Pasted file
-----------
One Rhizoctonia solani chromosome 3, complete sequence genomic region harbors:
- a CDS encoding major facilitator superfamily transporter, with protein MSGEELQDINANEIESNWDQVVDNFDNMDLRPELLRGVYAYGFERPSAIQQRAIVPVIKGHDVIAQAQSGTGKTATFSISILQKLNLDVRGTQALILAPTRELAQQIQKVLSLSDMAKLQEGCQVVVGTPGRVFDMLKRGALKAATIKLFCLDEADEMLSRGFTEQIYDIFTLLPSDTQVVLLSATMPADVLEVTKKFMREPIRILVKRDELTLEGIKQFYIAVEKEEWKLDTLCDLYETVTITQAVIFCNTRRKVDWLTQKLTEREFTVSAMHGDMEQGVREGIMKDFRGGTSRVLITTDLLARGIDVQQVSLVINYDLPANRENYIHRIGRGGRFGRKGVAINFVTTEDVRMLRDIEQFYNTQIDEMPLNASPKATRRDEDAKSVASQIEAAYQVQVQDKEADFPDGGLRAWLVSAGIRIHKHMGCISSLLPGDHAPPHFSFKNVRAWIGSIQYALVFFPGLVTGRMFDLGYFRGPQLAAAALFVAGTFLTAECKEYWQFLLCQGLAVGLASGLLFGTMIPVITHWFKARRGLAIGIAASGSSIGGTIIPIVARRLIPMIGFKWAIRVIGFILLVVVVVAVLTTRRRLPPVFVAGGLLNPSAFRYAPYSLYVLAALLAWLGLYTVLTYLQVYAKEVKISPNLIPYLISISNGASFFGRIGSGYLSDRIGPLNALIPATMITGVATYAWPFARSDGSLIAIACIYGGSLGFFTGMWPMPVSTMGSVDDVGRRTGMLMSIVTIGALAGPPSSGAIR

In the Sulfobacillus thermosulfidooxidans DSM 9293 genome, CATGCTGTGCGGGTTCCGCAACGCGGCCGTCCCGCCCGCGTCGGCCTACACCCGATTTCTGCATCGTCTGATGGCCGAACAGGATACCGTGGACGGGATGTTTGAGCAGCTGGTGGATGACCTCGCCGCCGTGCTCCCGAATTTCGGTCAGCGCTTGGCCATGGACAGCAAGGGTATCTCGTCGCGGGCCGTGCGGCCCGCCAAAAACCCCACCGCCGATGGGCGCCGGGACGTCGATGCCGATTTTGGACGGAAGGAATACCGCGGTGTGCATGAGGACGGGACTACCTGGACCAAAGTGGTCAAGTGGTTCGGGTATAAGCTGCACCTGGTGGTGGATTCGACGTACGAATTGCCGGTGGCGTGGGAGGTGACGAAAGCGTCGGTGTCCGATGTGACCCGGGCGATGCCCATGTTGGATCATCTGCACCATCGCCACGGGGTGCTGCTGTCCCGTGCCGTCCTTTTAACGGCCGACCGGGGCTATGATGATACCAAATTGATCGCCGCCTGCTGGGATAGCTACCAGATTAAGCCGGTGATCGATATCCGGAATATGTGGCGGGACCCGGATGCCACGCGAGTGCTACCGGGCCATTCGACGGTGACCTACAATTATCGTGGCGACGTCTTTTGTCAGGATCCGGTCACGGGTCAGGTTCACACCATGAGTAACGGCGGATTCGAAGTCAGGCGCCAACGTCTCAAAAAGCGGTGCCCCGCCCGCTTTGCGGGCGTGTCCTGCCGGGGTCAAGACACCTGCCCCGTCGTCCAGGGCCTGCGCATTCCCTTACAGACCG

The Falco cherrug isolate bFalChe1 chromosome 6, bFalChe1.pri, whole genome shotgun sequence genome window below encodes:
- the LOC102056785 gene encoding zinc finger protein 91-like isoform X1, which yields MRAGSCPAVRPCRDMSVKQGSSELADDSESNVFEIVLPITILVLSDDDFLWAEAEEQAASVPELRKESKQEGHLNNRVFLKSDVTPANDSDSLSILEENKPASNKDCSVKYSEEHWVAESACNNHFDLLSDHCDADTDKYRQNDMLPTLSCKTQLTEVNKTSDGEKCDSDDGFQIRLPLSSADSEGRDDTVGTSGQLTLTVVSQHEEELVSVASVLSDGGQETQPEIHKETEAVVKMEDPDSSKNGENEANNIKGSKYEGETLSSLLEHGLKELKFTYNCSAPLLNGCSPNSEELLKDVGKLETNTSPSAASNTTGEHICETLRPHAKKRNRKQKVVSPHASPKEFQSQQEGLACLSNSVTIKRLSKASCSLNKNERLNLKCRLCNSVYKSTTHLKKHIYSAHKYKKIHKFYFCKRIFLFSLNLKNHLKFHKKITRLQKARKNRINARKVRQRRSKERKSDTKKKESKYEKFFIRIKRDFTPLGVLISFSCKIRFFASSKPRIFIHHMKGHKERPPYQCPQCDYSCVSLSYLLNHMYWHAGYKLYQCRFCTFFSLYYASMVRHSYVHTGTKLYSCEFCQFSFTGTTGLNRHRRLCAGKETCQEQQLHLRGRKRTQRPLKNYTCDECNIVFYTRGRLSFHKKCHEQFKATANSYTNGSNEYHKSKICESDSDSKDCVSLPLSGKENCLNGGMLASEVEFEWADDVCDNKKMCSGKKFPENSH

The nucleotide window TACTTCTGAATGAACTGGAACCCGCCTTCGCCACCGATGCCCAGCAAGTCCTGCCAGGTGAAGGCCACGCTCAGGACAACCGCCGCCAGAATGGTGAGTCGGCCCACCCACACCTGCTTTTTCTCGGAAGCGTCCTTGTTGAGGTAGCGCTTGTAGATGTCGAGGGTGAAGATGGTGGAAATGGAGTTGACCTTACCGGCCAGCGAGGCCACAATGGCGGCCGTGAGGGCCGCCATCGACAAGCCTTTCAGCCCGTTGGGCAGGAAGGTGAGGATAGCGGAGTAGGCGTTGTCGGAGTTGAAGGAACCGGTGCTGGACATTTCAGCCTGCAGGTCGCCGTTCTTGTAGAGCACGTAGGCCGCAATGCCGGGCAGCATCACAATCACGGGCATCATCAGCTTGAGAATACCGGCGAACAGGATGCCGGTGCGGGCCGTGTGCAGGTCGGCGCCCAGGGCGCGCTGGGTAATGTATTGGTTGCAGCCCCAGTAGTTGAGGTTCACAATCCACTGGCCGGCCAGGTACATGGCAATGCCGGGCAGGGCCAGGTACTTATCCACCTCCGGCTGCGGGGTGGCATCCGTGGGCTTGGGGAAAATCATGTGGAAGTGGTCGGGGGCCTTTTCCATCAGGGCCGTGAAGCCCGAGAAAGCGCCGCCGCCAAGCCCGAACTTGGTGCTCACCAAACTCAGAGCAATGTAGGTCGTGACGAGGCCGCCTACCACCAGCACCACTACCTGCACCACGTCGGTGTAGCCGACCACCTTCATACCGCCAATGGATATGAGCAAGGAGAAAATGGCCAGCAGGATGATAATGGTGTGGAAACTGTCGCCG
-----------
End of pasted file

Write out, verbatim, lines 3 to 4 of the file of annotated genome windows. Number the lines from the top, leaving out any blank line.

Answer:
In the Sulfobacillus thermosulfidooxidans DSM 9293 genome, CATGCTGTGCGGGTTCCGCAACGCGGCCGTCCCGCCCGCGTCGGCCTACACCCGATTTCTGCATCGTCTGATGGCCGAACAGGATACCGTGGACGGGATGTTTGAGCAGCTGGTGGATGACCTCGCCGCCGTGCTCCCGAATTTCGGTCAGCGCTTGGCCATGGACAGCAAGGGTATCTCGTCGCGGGCCGTGCGGCCCGCCAAAAACCCCACCGCCGATGGGCGCCGGGACGTCGATGCCGATTTTGGACGGAAGGAATACCGCGGTGTGCATGAGGACGGGACTACCTGGACCAAAGTGGTCAAGTGGTTCGGGTATAAGCTGCACCTGGTGGTGGATTCGACGTACGAATTGCCGGTGGCGTGGGAGGTGACGAAAGCGTCGGTGTCCGATGTGACCCGGGCGATGCCCATGTTGGATCATCTGCACCATCGCCACGGGGTGCTGCTGTCCCGTGCCGTCCTTTTAACGGCCGACCGGGGCTATGATGATACCAAATTGATCGCCGCCTGCTGGGATAGCTACCAGATTAAGCCGGTGATCGATATCCGGAATATGTGGCGGGACCCGGATGCCACGCGAGTGCTACCGGGCCATTCGACGGTGACCTACAATTATCGTGGCGACGTCTTTTGTCAGGATCCGGTCACGGGTCAGGTTCACACCATGAGTAACGGCGGATTCGAAGTCAGGCGCCAACGTCTCAAAAAGCGGTGCCCCGCCCGCTTTGCGGGCGTGTCCTGCCGGGGTCAAGACACCTGCCCCGTCGTCCAGGGCCTGCGCATTCCCTTACAGACCG

The Falco cherrug isolate bFalChe1 chromosome 6, bFalChe1.pri, whole genome shotgun sequence genome window below encodes: